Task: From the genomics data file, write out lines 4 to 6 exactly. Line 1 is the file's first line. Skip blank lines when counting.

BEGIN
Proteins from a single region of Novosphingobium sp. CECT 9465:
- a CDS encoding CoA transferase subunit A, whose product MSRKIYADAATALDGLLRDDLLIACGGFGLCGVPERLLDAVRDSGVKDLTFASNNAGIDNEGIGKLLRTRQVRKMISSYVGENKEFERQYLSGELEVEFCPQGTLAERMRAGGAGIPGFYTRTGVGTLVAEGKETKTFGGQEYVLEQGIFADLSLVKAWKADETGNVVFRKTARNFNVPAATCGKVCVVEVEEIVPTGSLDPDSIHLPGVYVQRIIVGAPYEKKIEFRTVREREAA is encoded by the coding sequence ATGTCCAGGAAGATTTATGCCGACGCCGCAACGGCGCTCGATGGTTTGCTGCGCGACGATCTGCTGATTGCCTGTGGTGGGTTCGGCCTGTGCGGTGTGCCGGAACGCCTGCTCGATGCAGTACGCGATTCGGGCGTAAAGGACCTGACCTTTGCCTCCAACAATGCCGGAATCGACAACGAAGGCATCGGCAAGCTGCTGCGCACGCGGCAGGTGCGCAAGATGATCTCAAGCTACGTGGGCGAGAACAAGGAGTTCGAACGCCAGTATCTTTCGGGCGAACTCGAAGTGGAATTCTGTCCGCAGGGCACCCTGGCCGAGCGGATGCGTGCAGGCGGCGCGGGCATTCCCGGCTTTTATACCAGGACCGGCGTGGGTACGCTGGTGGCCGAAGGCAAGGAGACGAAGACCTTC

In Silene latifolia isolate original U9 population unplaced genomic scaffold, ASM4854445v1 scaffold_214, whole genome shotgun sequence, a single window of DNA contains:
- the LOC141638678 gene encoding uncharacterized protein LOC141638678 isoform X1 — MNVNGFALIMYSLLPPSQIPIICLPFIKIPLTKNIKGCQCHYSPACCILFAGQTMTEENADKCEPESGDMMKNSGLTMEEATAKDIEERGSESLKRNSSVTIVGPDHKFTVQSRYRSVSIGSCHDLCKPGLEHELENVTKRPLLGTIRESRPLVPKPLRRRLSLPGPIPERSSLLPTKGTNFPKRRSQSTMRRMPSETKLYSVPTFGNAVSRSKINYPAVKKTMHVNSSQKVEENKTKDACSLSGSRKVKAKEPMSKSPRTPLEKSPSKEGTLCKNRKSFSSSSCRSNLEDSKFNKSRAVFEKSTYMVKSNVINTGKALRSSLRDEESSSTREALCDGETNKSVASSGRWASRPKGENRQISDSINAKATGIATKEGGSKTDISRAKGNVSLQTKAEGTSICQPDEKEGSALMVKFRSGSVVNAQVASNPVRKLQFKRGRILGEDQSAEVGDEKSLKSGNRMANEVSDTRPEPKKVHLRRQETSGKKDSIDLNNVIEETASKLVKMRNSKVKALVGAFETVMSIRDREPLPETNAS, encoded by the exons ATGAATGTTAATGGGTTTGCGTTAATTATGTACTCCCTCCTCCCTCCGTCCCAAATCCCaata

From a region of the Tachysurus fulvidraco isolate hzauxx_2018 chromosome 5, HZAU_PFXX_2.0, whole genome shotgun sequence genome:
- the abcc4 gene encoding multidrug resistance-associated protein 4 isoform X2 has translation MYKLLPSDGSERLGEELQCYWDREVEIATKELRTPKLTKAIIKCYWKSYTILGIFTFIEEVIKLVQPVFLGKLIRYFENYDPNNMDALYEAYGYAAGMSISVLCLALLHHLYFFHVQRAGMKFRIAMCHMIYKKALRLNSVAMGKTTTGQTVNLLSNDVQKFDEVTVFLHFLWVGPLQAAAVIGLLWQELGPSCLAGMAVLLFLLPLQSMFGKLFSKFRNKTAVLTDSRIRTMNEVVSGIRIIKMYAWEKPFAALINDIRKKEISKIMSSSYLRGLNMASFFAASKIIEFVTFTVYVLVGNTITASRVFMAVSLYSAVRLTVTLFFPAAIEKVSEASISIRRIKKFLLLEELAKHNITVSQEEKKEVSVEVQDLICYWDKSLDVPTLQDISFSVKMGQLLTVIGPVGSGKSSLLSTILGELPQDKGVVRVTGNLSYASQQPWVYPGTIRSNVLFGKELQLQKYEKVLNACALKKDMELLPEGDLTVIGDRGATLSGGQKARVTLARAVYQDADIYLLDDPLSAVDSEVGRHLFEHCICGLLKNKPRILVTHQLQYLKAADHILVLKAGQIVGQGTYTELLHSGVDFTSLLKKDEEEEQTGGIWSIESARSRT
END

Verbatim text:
- the LOC141638678 gene encoding uncharacterized protein LOC141638678 isoform X1 — MNVNGFALIMYSLLPPSQIPIICLPFIKIPLTKNIKGCQCHYSPACCILFAGQTMTEENADKCEPESGDMMKNSGLTMEEATAKDIEERGSESLKRNSSVTIVGPDHKFTVQSRYRSVSIGSCHDLCKPGLEHELENVTKRPLLGTIRESRPLVPKPLRRRLSLPGPIPERSSLLPTKGTNFPKRRSQSTMRRMPSETKLYSVPTFGNAVSRSKINYPAVKKTMHVNSSQKVEENKTKDACSLSGSRKVKAKEPMSKSPRTPLEKSPSKEGTLCKNRKSFSSSSCRSNLEDSKFNKSRAVFEKSTYMVKSNVINTGKALRSSLRDEESSSTREALCDGETNKSVASSGRWASRPKGENRQISDSINAKATGIATKEGGSKTDISRAKGNVSLQTKAEGTSICQPDEKEGSALMVKFRSGSVVNAQVASNPVRKLQFKRGRILGEDQSAEVGDEKSLKSGNRMANEVSDTRPEPKKVHLRRQETSGKKDSIDLNNVIEETASKLVKMRNSKVKALVGAFETVMSIRDREPLPETNAS, encoded by the exons ATGAATGTTAATGGGTTTGCGTTAATTATGTACTCCCTCCTCCCTCCGTCCCAAATCCCaata

From a region of the Tachysurus fulvidraco isolate hzauxx_2018 chromosome 5, HZAU_PFXX_2.0, whole genome shotgun sequence genome:
- the abcc4 gene encoding multidrug resistance-associated protein 4 isoform X2 has translation MYKLLPSDGSERLGEELQCYWDREVEIATKELRTPKLTKAIIKCYWKSYTILGIFTFIEEVIKLVQPVFLGKLIRYFENYDPNNMDALYEAYGYAAGMSISVLCLALLHHLYFFHVQRAGMKFRIAMCHMIYKKALRLNSVAMGKTTTGQTVNLLSNDVQKFDEVTVFLHFLWVGPLQAAAVIGLLWQELGPSCLAGMAVLLFLLPLQSMFGKLFSKFRNKTAVLTDSRIRTMNEVVSGIRIIKMYAWEKPFAALINDIRKKEISKIMSSSYLRGLNMASFFAASKIIEFVTFTVYVLVGNTITASRVFMAVSLYSAVRLTVTLFFPAAIEKVSEASISIRRIKKFLLLEELAKHNITVSQEEKKEVSVEVQDLICYWDKSLDVPTLQDISFSVKMGQLLTVIGPVGSGKSSLLSTILGELPQDKGVVRVTGNLSYASQQPWVYPGTIRSNVLFGKELQLQKYEKVLNACALKKDMELLPEGDLTVIGDRGATLSGGQKARVTLARAVYQDADIYLLDDPLSAVDSEVGRHLFEHCICGLLKNKPRILVTHQLQYLKAADHILVLKAGQIVGQGTYTELLHSGVDFTSLLKKDEEEEQTGGIWSIESARSRT